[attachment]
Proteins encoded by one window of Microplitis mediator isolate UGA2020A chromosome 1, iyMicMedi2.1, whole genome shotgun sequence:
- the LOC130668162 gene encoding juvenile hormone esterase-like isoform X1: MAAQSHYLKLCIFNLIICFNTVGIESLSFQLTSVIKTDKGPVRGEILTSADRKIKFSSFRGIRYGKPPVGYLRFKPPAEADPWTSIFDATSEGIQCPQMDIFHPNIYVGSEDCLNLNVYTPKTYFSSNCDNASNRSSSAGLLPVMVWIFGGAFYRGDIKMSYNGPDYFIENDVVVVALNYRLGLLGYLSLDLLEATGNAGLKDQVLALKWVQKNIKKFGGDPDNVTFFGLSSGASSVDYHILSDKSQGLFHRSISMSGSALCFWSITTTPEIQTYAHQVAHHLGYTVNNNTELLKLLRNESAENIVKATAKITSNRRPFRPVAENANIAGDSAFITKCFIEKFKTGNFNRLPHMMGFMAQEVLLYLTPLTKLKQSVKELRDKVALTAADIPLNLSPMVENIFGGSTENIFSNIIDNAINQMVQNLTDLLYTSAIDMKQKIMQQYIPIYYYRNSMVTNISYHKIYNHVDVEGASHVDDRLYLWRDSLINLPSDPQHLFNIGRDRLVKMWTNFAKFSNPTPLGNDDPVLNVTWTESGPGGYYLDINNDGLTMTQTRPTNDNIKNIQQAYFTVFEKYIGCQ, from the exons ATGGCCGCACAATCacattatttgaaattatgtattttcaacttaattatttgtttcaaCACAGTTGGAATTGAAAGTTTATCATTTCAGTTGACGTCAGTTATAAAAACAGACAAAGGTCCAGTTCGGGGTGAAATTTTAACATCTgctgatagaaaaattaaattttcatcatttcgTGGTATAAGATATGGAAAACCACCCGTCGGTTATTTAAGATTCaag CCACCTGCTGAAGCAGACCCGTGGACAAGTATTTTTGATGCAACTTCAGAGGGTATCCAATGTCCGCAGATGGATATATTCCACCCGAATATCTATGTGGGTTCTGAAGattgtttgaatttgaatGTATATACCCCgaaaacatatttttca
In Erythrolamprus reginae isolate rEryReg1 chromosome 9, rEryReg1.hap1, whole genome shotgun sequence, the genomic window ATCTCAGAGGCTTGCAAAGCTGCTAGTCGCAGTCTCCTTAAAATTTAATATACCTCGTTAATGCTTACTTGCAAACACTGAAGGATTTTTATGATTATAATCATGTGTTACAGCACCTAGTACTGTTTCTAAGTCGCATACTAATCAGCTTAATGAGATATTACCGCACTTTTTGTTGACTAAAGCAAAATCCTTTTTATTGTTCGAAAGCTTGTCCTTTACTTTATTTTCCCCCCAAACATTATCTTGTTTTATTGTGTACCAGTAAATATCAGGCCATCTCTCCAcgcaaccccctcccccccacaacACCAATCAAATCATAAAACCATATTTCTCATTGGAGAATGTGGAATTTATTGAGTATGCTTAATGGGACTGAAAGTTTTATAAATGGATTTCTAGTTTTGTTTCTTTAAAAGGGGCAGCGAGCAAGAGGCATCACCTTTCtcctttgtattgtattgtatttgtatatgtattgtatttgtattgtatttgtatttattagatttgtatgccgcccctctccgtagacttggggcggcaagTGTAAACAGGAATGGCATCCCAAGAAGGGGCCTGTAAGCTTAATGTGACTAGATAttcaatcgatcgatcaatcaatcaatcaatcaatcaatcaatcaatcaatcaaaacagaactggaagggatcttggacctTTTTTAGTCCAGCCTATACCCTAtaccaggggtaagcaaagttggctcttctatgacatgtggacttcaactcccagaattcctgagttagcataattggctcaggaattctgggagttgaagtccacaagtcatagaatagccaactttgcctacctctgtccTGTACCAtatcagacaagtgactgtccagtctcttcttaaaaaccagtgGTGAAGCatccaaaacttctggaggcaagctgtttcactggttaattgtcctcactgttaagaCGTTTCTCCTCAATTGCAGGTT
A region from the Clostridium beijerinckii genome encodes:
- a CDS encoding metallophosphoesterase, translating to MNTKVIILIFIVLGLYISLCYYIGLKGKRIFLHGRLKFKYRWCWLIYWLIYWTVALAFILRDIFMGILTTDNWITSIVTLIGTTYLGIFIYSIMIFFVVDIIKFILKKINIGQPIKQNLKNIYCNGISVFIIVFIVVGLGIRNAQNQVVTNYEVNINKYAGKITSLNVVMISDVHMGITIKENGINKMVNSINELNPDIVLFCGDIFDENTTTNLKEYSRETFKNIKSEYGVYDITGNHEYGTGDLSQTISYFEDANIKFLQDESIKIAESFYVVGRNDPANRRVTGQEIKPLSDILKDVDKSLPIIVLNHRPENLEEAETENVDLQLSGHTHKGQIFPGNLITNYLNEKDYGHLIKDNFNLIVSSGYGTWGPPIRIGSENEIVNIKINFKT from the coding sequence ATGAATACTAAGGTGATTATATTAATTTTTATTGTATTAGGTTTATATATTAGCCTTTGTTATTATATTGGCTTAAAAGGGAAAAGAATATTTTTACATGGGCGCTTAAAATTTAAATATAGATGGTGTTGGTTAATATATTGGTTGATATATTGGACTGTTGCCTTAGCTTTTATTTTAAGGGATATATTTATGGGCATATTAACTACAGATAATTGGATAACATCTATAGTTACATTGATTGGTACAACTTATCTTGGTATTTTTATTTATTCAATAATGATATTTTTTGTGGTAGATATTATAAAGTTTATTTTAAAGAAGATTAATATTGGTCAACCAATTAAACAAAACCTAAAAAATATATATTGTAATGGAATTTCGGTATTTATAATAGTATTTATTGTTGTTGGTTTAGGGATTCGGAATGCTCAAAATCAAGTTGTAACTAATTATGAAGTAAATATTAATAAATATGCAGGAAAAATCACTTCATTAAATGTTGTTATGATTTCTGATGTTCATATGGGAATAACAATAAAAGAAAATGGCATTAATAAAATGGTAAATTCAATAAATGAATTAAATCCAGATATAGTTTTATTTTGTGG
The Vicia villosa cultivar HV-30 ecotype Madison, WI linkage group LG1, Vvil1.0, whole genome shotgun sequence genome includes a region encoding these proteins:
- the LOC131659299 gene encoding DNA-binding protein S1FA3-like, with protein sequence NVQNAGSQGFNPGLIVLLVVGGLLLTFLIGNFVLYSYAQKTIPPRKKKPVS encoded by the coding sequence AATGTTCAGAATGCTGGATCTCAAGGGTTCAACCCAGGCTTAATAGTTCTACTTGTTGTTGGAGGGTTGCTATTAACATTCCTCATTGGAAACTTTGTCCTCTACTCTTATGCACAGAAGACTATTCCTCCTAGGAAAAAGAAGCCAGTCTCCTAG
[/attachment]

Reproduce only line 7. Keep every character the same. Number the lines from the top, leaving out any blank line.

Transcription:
- the LOC131659299 gene encoding DNA-binding protein S1FA3-like, with protein sequence NVQNAGSQGFNPGLIVLLVVGGLLLTFLIGNFVLYSYAQKTIPPRKKKPVS encoded by the coding sequence AATGTTCAGAATGCTGGATCTCAAGGGTTCAACCCAGGCTTAATAGTTCTACTTGTTGTTGGAGGGTTGCTATTAACATTCCTCATTGGAAACTTTGTCCTCTACTCTTATGCACAGAAGACTATTCCTCCTAGGAAAAAGAAGCCAGTCTCCTAG